In a new study, scientists predict that New York City will have 9-foot floods over the next century.
The flood will be 17 times more frequently, and as intense as that produced by 2012’s Superstorm Sandy. The finding is published in the Proceedings of the National Academy of Sciences.
Researchers from the Rutgers University, Princeton University and the Woods Hole Oceanographic Institution conducted the study.
The research is based on a combination of historical data and computer model projections. The historical data consist of tidal gauge records taken from New York City, going back to 1856, and geological records from the same area going back two millennia.
The scientists ask the question: How frequent will floods like that produced by Sandy be in the future?
Earlier research had shown a 20-fold increase in the frequency of extreme floods, primarily as a result of sea-level rise, between the historic period from 850 to 1850 and the late 20th century.
The historic sea-level rise was largely due to natural effects, like the slow sinking of the land in the mid-Atlantic region in response to the end of the last ice age; but over the late 20th century, human-caused climate change came to dominate sea-level rise.
In the paper, the authors reported that floods as intense as Sandy’s would have occurred about once every 400 years under the sea-level rise conditions of the year 2000,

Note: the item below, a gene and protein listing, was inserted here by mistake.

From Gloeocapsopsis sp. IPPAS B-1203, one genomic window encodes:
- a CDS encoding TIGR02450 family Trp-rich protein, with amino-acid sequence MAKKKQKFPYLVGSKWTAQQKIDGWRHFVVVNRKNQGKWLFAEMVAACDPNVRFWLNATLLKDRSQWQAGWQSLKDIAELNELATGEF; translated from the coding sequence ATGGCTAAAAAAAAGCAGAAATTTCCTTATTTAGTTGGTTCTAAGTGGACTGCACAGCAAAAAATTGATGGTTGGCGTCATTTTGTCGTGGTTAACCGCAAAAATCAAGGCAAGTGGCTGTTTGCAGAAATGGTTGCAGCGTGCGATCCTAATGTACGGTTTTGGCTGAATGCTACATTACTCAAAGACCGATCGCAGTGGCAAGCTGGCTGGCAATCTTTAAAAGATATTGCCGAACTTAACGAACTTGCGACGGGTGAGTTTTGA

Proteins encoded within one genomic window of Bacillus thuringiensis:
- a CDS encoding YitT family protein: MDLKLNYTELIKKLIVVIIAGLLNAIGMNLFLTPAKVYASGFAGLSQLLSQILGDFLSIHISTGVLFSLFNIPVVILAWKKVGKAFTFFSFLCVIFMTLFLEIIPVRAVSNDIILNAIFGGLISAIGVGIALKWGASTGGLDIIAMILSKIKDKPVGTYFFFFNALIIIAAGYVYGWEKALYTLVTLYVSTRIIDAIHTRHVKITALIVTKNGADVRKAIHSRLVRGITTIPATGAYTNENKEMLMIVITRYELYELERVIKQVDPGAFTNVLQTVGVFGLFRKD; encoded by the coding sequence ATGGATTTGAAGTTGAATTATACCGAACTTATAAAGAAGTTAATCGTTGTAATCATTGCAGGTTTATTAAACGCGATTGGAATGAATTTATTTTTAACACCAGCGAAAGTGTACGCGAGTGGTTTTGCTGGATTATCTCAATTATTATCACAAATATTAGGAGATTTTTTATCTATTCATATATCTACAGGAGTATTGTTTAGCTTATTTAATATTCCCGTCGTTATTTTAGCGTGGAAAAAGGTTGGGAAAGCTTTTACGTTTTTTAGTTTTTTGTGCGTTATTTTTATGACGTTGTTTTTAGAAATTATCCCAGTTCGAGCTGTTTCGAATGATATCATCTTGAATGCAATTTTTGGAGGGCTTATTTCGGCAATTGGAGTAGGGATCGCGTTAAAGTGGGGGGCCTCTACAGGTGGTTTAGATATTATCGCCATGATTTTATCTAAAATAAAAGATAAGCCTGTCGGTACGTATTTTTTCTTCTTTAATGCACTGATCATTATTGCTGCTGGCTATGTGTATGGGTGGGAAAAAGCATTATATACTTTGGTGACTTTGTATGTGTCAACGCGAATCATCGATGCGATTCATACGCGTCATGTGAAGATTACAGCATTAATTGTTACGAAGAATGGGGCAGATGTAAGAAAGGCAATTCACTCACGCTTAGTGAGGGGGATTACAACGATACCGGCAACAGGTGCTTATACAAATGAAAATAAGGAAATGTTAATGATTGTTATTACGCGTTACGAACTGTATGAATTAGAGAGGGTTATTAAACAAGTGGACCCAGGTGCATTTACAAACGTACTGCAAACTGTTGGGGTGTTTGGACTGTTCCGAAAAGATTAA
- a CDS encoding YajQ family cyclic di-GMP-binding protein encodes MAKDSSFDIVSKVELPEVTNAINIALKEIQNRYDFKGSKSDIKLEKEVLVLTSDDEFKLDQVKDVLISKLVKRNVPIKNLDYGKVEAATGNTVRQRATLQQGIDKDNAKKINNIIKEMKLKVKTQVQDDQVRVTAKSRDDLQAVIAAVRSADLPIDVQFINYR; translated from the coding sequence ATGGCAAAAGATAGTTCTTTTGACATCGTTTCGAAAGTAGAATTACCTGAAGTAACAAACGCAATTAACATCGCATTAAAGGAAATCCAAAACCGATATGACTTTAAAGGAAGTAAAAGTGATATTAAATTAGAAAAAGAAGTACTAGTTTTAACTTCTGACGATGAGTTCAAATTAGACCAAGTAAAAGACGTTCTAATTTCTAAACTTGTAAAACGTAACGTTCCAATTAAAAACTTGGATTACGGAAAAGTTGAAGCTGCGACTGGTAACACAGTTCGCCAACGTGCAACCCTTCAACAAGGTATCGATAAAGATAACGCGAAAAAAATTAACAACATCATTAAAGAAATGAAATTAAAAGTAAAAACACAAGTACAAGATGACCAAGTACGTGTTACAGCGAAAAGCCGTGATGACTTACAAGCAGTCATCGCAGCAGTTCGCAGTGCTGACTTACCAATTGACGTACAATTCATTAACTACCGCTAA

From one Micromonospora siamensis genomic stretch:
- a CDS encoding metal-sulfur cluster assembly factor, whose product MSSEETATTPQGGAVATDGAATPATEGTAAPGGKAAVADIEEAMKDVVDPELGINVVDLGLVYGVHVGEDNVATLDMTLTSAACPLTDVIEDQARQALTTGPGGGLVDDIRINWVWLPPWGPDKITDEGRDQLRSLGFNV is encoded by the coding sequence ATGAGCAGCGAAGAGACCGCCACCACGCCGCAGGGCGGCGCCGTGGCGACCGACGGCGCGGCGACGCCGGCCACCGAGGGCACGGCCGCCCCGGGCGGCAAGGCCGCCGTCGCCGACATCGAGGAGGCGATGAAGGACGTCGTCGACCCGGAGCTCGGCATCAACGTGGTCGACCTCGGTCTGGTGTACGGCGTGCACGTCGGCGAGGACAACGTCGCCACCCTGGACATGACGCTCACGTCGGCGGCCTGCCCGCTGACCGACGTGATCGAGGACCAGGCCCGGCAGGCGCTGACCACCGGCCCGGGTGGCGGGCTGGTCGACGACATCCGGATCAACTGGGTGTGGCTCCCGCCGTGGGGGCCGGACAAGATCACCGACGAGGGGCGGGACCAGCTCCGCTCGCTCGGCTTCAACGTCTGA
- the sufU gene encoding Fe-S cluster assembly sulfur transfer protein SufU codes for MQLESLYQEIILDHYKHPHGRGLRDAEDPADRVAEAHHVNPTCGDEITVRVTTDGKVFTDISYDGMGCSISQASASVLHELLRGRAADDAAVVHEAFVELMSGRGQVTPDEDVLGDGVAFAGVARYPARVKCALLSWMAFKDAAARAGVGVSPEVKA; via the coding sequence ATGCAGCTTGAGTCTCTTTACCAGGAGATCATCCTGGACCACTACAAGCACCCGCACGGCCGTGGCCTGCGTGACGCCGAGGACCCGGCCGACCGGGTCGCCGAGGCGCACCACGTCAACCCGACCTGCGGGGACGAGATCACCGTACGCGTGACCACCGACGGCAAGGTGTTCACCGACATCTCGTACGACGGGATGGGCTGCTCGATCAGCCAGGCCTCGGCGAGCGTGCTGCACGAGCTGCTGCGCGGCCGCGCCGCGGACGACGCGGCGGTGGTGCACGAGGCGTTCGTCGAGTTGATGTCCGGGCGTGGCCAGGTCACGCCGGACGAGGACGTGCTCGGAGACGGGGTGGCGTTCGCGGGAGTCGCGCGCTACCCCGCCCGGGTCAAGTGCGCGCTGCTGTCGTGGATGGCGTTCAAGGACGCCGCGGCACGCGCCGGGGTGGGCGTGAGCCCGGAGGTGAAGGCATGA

Furthermore, over the 21st century, floods are expected to be about 4 times more probable due to an acceleration in the rate of sea-level rise.
Researchers suggest that things might be going to get worse by 2100. If nothing changes with hurricanes, sea-level rise alone will increase the frequency of Sandy-like events by 2100.
In addition, the size, intensity, and tracks of hurricanes may change.
Through analysis, researchers found that these changes may lead to a more modest three-fold increase in flood probability, but may also break badly against New York City, making Sandy’s flood 17 times more probable.
Researchers conclude that temperature and sea level will be related in the future as they have been over the past two thousand years. Things will be worse by 2100, and it’s just a question of how much worse it will get. We need to get prepared.
Citation: Lin N, et al. (2016). Hurricane Sandy’s flood frequency increasing from year 1800 to 2100. Proceedings of the National Academy of Sciences, published online. DOI:10.1073/pnas.1604386113.
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